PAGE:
Emboldened Syrian rebels try to capture largest city

BEIRUT – A new rebel group boasting about 1,000 fighters launched an operation Sunday to capture Syria’s largest city, Aleppo, while government troops using helicopter gunships and heavy artillery rolled back opposition gains in the capital, Damascus.

The spread of fighting into a second major metropolis displayed the rebels’ growing confidence even though they still can’t hold ground against the government’s heavy weapons, pushing Syria’s civil war toward a new phase of destructive urban combat.

On Sunday, however, a group calling itself the “Brigade of Unification” announced in an online video that it was launching an operation in Aleppo, Syria’s most populated city and a key commercial hub that has remained relatively quiet throughout the uprising.

“We gave the orders to march on Aleppo with the aim of liberating it,” said Col. Abdul-Jabbar Mohammed Akidi, one of the group’s leaders.

The push into Aleppo comes after weeks of high-level military defections, soaring death tolls, fierce fighting near President Bashar Assad’s seat of power and a bomb blast that killed four top players in his regime’s efforts to crush those seeking to end his rule. Rebels also captured several border crossings with neighboring Iraq and Turkey. The opposition’s momentum put the regime on the defensive for the first time in the 16-month conflict.

But while the gradual swelling of their ranks and increasing organization have allowed them to push into major cities, they remain largely unable to hold ground against Assad’s forces and helpless before his helicopters.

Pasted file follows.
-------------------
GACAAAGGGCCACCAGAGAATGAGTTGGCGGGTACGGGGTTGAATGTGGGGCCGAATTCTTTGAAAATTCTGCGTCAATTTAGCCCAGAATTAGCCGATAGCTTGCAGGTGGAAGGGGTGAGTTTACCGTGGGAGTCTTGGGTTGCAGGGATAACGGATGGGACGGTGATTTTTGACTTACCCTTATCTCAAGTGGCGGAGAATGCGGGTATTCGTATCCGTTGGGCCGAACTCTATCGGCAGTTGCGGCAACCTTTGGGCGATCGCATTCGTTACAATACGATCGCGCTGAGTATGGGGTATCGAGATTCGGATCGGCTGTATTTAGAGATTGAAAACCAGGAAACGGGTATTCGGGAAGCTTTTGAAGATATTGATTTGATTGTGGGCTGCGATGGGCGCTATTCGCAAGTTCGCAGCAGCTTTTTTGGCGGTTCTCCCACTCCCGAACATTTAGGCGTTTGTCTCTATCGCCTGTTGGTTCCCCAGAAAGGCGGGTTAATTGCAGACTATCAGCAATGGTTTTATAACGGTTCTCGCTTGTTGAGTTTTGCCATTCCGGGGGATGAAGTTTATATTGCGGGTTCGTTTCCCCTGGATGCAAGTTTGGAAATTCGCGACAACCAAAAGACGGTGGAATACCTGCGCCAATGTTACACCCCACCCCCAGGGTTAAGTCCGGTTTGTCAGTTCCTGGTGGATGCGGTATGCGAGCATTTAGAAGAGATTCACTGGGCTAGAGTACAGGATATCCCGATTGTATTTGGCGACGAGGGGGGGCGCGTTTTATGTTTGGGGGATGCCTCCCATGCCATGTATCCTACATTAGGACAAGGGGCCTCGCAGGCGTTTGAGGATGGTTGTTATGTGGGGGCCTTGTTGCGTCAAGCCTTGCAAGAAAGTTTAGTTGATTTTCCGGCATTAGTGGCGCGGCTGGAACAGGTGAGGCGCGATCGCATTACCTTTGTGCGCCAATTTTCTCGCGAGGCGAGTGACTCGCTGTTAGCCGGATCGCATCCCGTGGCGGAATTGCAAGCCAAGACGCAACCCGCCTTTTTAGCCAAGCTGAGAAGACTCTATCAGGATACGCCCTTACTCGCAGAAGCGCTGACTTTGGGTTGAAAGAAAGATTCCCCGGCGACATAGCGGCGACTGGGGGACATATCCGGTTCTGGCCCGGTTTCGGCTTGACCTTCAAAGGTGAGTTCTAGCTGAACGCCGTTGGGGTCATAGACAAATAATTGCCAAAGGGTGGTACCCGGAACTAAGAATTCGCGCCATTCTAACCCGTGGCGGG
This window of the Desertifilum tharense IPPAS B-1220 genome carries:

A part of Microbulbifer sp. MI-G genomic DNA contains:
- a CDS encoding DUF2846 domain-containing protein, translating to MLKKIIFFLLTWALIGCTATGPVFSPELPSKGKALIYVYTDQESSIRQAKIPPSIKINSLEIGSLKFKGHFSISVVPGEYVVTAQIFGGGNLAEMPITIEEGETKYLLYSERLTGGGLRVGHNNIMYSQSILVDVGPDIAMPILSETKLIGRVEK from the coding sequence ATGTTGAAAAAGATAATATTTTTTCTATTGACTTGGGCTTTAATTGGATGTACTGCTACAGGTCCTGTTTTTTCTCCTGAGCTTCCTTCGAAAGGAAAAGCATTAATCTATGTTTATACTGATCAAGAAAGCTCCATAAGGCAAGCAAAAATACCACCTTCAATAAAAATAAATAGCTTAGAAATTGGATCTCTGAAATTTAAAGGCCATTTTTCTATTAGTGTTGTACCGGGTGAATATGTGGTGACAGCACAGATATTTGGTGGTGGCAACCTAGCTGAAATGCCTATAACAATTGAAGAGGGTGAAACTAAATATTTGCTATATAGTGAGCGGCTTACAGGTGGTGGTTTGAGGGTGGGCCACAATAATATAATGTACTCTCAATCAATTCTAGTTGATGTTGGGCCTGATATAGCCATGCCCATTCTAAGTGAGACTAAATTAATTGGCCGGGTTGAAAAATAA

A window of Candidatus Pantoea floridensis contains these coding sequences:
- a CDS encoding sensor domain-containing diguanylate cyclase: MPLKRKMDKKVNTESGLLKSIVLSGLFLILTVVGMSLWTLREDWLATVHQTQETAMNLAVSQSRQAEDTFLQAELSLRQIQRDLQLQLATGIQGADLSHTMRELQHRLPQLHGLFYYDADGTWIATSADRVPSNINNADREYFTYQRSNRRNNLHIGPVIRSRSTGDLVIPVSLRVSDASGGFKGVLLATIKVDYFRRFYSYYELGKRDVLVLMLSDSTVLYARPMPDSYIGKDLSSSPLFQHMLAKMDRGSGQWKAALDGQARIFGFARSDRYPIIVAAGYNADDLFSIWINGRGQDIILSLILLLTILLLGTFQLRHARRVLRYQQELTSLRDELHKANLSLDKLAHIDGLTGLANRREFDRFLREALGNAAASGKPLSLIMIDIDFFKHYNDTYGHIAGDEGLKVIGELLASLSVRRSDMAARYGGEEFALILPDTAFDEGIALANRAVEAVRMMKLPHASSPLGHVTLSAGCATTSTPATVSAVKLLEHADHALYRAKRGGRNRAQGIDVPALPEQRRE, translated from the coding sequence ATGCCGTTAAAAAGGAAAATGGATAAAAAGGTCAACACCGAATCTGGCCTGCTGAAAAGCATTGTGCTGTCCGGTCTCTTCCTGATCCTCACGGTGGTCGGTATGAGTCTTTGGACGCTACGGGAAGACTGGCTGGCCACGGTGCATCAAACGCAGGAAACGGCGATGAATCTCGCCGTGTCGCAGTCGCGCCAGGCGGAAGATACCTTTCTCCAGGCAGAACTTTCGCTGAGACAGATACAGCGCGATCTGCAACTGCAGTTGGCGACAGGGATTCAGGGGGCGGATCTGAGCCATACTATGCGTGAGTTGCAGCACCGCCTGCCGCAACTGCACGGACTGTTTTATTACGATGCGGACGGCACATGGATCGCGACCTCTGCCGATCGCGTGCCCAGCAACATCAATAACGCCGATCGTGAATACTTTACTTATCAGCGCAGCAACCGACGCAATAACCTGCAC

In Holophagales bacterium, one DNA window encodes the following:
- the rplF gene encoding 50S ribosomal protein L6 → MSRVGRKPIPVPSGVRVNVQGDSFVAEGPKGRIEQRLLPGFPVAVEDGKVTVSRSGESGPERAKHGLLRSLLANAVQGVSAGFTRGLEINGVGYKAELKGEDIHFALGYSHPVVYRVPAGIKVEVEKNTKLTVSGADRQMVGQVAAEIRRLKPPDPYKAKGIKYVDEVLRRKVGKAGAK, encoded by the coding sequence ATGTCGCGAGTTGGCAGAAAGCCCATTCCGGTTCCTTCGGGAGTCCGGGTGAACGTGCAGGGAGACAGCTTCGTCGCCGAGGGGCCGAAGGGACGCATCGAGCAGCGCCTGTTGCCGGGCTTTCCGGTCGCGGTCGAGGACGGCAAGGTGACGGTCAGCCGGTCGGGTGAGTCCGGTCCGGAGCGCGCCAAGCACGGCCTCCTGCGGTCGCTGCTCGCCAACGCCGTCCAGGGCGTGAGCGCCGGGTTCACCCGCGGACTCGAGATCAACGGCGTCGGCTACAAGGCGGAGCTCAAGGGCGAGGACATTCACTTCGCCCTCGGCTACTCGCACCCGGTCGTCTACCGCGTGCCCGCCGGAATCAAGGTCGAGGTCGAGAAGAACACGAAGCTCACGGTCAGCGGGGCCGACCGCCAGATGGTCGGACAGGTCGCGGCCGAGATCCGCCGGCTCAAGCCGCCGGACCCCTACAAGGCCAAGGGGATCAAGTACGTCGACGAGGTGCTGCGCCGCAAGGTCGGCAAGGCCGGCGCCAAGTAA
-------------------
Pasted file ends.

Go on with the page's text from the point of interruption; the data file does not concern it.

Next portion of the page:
The week’s violence pushed the death toll for the uprising to more than 19,000, according to the Britain-based Syrian Observatory for Human Rights. The group said July is likely to be the conflict’s deadliest month so far, with more than 2,750 people killed in the first three weeks – nearly as many as in the previous month.

More than 100 people were killed Sunday, it said, including at least 24 government troops.

The escalating fighting is also feeding fears that Syria’s war could spill across borders and spark a regional conflagration. Assad’s regime is a bridge between Iran and the Lebanese Shiite militant group Hezbollah.

On the other side, the uprising is largely driven by Syria’s Sunni Muslim majority, which has more natural links with the region’s Sunni nations such as Saudi Arabia.

Complicating matters, almost all hate Israel – the closest U.S. ally in the Middle East.